whose family runs the Barking Dog organic vineyard (and makes a rather special local gin!) and who is running for a seat in the next provincial election. David Cubberley

is already there (and put his money where his mouth was by laying down a significant donation to the Madrona Farm purchase fund). He talked about a few of the ALR properties that were topical at present: Panama Flats and Beckwith Farm, both owned by developers claiming to want to grow organic blueberries - I guess they've really turned a page in their career books - and he ran us through the political history of Haliburton's acquisition; it had been owned by the water board who had been sorely tempted by developers who were only stopped by a group of active and well organised community members.

Corky Evans
gave the closing address.

He's retiring after 25 years in politics, including stints as provincial Agriculture minister and most recently Agriculture critic, and he wanted to share some insights into motivating politicians. He urged people to start showing up at council meetings, to organise into large enough audiences that politicians would have to come and answer to us: "We don't listen to small groups of people who don't all live in the same constituency."

Food, he said, has never appeared on the agenda of any party meeting, any poll, any election in this province; there are no farmers elected to the legislature: and that is why there is no food policy in this province. Someone has to educate the politicians, he said, and a crisis point such as the one we're in is the best time we'll ever have to keep them focused on food as an issue; without focus, no action.

Words dear to my heart: "The drug of our time that dissipates focus is television. If you want to keep focused through the next election, don't watch television, don't get distracted by what the television stations tell you are the issues."

He pointed out that BC pays less to support its farmers than Newfoundland; that it would cost $143 million to bring the province to an average rating, compared to other provinces; which amount is .4 of 1% of the annual budget, or $1 million less than tax breaks currently awarded by the government. He wasn't talking subsidies, which he feels promote bad farmers and bad food, but there are all kinds of ways to support farming other than subsidies.

He said if we were looking for something to ask for in the next election, how about voting for the party that votes to end exclusions (from the ALR): but only if that party also supports farmers: "You can't protect the land and abandon the people."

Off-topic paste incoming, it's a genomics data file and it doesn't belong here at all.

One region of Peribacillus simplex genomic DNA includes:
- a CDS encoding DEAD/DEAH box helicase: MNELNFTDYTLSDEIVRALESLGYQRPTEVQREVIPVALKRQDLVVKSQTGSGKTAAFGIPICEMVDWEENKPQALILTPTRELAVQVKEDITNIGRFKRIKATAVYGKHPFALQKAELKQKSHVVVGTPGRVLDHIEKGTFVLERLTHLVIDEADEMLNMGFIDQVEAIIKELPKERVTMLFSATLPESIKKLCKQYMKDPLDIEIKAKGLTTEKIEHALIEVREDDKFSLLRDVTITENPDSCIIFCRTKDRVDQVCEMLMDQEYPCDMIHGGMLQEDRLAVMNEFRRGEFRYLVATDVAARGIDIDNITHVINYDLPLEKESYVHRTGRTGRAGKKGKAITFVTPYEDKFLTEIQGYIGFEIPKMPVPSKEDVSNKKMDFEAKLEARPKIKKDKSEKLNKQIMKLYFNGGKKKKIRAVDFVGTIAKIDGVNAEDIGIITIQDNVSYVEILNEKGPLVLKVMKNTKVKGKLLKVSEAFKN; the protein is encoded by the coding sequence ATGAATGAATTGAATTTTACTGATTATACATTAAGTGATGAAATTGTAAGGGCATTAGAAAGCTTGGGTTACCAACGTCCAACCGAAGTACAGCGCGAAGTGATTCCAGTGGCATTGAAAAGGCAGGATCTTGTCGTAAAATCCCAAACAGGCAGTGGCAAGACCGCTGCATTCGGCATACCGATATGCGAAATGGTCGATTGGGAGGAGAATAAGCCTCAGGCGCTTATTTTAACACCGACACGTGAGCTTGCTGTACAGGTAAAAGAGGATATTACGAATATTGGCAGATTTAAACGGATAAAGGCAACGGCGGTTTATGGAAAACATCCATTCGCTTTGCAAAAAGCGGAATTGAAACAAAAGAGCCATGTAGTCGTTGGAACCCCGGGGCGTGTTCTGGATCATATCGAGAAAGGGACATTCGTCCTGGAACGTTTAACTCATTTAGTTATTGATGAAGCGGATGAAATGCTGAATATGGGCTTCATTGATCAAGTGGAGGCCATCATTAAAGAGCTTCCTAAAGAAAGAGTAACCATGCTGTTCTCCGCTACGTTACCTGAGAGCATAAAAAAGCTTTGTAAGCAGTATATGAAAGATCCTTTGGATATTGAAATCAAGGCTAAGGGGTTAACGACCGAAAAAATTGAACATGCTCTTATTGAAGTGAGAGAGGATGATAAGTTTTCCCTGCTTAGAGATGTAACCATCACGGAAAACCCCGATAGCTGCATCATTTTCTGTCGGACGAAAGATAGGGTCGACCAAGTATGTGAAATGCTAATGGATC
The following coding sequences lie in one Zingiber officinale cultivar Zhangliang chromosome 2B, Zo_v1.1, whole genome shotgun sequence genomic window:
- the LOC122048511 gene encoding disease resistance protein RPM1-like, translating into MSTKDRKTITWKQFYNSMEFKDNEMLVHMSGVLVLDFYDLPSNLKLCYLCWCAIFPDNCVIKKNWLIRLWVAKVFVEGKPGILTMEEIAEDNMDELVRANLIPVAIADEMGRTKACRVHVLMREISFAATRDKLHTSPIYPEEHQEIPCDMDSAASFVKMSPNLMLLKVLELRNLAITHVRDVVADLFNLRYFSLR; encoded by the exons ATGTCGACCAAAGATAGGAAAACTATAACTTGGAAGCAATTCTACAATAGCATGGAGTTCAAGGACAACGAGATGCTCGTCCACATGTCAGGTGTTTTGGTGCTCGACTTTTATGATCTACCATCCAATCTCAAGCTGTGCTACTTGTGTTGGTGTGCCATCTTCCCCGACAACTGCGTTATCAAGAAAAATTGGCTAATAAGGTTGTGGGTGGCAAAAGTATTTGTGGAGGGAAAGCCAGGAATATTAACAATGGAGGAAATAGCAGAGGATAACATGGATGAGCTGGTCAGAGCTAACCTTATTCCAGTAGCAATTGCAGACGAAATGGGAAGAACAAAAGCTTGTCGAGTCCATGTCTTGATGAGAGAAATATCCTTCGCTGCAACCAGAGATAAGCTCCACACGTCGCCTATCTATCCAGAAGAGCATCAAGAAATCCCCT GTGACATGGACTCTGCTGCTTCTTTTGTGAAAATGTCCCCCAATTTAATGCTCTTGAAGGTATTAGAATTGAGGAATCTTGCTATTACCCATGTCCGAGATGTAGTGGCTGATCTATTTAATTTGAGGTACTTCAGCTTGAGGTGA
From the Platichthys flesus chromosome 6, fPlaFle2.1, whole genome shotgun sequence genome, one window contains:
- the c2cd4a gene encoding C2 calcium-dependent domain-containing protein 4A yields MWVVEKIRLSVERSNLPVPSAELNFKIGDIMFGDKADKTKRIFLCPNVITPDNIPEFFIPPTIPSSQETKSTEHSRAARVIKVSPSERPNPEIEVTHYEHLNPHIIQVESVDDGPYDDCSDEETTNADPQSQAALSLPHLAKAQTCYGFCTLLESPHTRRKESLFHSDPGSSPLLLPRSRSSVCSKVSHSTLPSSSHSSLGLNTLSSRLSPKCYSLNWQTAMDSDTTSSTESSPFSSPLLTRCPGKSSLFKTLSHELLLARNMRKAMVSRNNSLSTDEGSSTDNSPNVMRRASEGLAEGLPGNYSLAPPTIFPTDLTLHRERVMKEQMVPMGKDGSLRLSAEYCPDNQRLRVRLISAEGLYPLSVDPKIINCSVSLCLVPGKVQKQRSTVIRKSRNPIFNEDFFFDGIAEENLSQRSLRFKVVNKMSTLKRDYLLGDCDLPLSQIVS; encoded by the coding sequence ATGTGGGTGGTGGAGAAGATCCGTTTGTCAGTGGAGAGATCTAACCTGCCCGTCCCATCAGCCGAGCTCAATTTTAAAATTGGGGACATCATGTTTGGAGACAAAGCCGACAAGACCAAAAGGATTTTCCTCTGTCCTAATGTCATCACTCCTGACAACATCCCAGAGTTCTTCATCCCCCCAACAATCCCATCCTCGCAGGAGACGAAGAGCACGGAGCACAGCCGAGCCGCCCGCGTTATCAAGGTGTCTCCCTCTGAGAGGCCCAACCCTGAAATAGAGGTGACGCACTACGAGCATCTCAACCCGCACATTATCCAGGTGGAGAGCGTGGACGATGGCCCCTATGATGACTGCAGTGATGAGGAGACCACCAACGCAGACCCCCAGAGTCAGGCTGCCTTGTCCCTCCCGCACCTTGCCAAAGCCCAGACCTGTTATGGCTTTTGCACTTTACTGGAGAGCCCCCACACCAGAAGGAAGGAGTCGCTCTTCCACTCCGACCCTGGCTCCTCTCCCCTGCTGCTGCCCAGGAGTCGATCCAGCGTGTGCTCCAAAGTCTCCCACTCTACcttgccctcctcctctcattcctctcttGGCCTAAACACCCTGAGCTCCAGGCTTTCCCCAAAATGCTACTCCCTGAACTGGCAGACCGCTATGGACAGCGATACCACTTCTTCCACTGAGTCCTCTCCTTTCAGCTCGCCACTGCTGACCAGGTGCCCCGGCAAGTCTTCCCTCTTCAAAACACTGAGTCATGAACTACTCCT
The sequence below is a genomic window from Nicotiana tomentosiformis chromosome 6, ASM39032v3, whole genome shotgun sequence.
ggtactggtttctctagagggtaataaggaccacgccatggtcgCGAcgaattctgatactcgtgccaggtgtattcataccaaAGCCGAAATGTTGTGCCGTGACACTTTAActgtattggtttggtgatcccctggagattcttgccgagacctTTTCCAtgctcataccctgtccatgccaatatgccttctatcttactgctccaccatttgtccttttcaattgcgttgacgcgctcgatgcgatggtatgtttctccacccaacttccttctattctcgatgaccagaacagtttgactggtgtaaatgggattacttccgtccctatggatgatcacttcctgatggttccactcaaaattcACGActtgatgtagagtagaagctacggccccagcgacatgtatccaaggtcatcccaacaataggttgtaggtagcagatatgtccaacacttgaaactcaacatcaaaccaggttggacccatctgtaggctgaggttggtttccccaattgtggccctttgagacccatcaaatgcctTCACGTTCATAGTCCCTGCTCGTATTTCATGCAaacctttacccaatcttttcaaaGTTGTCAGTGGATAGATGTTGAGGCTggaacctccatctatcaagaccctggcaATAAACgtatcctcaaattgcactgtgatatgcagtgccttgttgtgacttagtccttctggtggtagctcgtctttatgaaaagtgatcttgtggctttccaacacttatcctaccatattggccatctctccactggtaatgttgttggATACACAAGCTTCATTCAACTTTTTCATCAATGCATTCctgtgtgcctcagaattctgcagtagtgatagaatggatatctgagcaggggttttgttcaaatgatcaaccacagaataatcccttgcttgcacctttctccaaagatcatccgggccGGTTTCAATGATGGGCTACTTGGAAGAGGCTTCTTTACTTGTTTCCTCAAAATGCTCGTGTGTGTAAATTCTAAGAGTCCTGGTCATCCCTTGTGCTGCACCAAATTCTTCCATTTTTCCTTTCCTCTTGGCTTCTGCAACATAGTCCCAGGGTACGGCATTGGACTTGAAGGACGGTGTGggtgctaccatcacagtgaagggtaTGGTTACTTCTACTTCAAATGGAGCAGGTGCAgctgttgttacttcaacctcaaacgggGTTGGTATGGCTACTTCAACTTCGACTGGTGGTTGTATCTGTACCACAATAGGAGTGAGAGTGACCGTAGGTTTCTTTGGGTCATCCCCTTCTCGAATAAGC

And of course we ended with food: provided all day by the resourceful crew from Food Roots, including apples

from the Fruit Tree Project. I had to skip out smartly so missed the wine and cheese which featured beverages from local brewers and vintners and Natural Pastures cheeses.


Wednesday, November 26, 2008

Quiche 'n fruit 'n meat

My favourite food at my favourite vegetarian eating place in London is quiche, so I attempted a version of one from their cookbook, using some of Farmer Dan's purple cauliflower. Looks like food for the colour blind, doesn't it? (It looked - and tasted - just fine after I finished filling it)

Followed by the apricot and almond cake from Nigel Slater's book Appetite...

Had a great visit on Wednesday to Fruit Trees and More, having a tour of the demonstration orchard with Bob Duncan. He has been growing oranges, lemons, limes, olives, figs, pomegranates, persimmons, medlars,


and lots of other things. His orange trees are in an unheated greenhouse, but everything else is outside. The lemons and a few other things are growing against a south-facing wall with a short glass roof to protect them from rain, and strings of old fashioned Christmas lights rigged to a thermostat set to kick in if the weather goes much below freezing.

He's testing the avocado tree to see if he can get fruit from it as he doesn't want to sell anything until he's proven to himself it will produce.

Afterwards it was lunch at The Roost, where we had some sweet potato/yam soup which tasted of honey, and vegetable wraps, with more sweet potato/yam inside.

Then I wandered into town to see the Village Butcher. When I looked in the phone book I counted a total of 6 independent butchers listed for Victoria and area, which says a lot about how dependent we are on supermarkets for our meat. No wonder we are out of touch with the source of our meat and the cuts that might exist beyond what supermarkets sell to us. The Village Butcher knows the source of all the meat on sale and specialises in free-range and naturally raised products. They sell a selection of frozen game and will do specialty cuts on request. And they make their own sausages (including Merguez, which excited me).

Tuesday, November 25, 2008

The future of fish

Seafood is as confusing a topic as any these days. Trying to get to the bottom of what is and isn't a good choice of seafood is baffling and contradictory. Here's an attractive guide for Europeans from The Guardian; and here's some information from the Suzuki Foundation, complete with informative videos and links to sustainable seafood lists, adapted to different geographies.

But is it as simple as eating only this or that fish, when they do not exist in isolation? Humans are persistent in choosing to believe they can pick and choose from nature with no effect on its complex interrelationships. There is a whole aquatic food chain involved, and deeply affected by our choices; eating our way through multiple links in it is bound to cause unknown effects on all the ocean's stocks.